Library talk explains how women’s kitchen gardens fed early America

Courtesy of Lesley Parness
Speaker Lesley Parness is an expert on the green history of New Jersey and a plant lover who’s worked in botanical gardens and museums around the globe.

The Mullica Hill library will host the presentation Real Housewives of NJ: Early-American Women and Their Kitchen Garden at 6:30 p.m. on Thursday.

The free discussion will focus on how women in New Jersey’s Colonial days helped feed the rest of America with their kitchen gardens. The event – made possible from a grant by the state’s Council on the Humanities – will feature gardening historian Lesley Parness.

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“Kitchen gardens in the 1700s fed, healed and clothed early-American families,” said the library’s head of adult services, Andrew Brenza. “The 18th-century ‘huswife’ skill set included ‘physicke, cookery, distillation, perfumery, the making of wool, hemp, flax, dayries, brewing, baking and, of course, gardening.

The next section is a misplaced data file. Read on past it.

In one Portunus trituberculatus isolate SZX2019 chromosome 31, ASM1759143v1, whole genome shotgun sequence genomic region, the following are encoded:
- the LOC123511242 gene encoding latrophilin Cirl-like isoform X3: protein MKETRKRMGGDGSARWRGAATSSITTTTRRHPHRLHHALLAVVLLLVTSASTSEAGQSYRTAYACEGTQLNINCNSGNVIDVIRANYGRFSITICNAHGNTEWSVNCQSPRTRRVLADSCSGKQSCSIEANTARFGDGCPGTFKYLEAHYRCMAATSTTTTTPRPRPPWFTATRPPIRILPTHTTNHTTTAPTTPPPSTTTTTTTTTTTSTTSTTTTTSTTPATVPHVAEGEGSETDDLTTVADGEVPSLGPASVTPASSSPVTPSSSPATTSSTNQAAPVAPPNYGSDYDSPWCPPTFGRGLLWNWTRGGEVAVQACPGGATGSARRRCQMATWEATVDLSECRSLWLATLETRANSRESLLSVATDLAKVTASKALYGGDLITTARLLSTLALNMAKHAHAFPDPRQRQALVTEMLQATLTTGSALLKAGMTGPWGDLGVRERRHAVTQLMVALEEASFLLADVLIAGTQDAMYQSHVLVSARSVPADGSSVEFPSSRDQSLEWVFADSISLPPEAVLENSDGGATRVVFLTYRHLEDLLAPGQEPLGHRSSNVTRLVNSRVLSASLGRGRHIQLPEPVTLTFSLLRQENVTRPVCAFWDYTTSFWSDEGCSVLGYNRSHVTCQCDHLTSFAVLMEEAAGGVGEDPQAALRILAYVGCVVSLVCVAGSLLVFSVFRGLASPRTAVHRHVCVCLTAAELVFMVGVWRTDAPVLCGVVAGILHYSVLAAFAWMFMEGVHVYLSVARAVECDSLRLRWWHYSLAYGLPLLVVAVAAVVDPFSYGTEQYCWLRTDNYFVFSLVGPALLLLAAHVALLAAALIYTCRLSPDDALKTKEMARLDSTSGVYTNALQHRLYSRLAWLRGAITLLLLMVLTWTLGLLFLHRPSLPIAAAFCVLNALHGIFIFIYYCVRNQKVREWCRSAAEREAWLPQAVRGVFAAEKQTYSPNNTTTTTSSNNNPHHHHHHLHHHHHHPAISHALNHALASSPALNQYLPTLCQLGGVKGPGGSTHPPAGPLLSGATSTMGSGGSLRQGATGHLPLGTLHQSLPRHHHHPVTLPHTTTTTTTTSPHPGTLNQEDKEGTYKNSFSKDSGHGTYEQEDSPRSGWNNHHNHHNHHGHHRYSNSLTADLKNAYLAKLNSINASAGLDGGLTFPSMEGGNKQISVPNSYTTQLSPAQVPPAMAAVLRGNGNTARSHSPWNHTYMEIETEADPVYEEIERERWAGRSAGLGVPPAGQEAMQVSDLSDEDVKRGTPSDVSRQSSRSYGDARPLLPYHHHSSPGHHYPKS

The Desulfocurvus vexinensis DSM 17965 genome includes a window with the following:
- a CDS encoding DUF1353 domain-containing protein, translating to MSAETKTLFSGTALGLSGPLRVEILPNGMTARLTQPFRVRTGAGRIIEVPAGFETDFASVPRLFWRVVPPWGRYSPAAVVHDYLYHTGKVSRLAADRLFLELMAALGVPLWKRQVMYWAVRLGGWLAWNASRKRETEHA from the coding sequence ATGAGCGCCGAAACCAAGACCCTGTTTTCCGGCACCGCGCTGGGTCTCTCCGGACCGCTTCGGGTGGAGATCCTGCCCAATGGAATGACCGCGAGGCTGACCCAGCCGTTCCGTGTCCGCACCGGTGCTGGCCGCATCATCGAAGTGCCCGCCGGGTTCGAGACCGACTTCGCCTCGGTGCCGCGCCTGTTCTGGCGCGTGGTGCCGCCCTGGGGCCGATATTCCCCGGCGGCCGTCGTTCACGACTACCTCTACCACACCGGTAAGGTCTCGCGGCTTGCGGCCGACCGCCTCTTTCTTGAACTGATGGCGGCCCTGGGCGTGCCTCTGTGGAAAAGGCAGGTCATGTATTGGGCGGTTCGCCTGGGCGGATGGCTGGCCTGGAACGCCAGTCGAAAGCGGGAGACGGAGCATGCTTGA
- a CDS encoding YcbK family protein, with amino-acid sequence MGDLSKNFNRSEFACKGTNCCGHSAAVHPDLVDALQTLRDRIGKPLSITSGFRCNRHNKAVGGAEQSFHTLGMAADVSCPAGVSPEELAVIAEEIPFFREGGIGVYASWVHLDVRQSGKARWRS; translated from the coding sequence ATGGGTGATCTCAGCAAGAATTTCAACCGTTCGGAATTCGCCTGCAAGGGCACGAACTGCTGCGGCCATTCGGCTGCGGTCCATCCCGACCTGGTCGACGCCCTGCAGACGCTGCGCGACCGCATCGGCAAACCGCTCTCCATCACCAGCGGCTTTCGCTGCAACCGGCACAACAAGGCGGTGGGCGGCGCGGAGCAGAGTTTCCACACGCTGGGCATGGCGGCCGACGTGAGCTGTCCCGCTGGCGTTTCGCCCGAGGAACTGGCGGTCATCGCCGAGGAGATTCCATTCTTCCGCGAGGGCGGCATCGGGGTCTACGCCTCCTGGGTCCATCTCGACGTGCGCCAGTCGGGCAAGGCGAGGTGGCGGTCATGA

“Growing plants both Native American and from their homelands, these women turned their soup pots into the ‘melting pot’ that is America,” he added, “and exemplified all the best qualities of plants women and patriots.”

Parness is a plant lover who’s worked in botanic gardens and museums around the globe for decades.

“For the past five decades, travel, academic studies and work have provided a rewarding context for my love of plants,” she notes on her website.

Parness had a long career in museums and botanic gardens around the world, then retired from her final post as superintendent of horticultural education at New Jersey’s Morris County Park Commission, where she oversaw programming and interpretation for two arboretums and an outdoor education center.

Parness is currently a member of the Herb Society of America and the Council on Horticultural and Botanical Libraries, and is a founder and past president of the Garden State Gardens.

The township library has a garden of its own that guests can see during scheduled tours; dates have yet to be established.

Parness’ presentation – available in person or online – requires registration through the GCLS website or through Zoom.

“The range of gardening topics offered is wide, but the lens is narrow,” Parness noted. “Liberated from socio-economic and geopolitical constraints, we’ll be free to think solely about plants – our silent, sentient partners in the green history of the world.”

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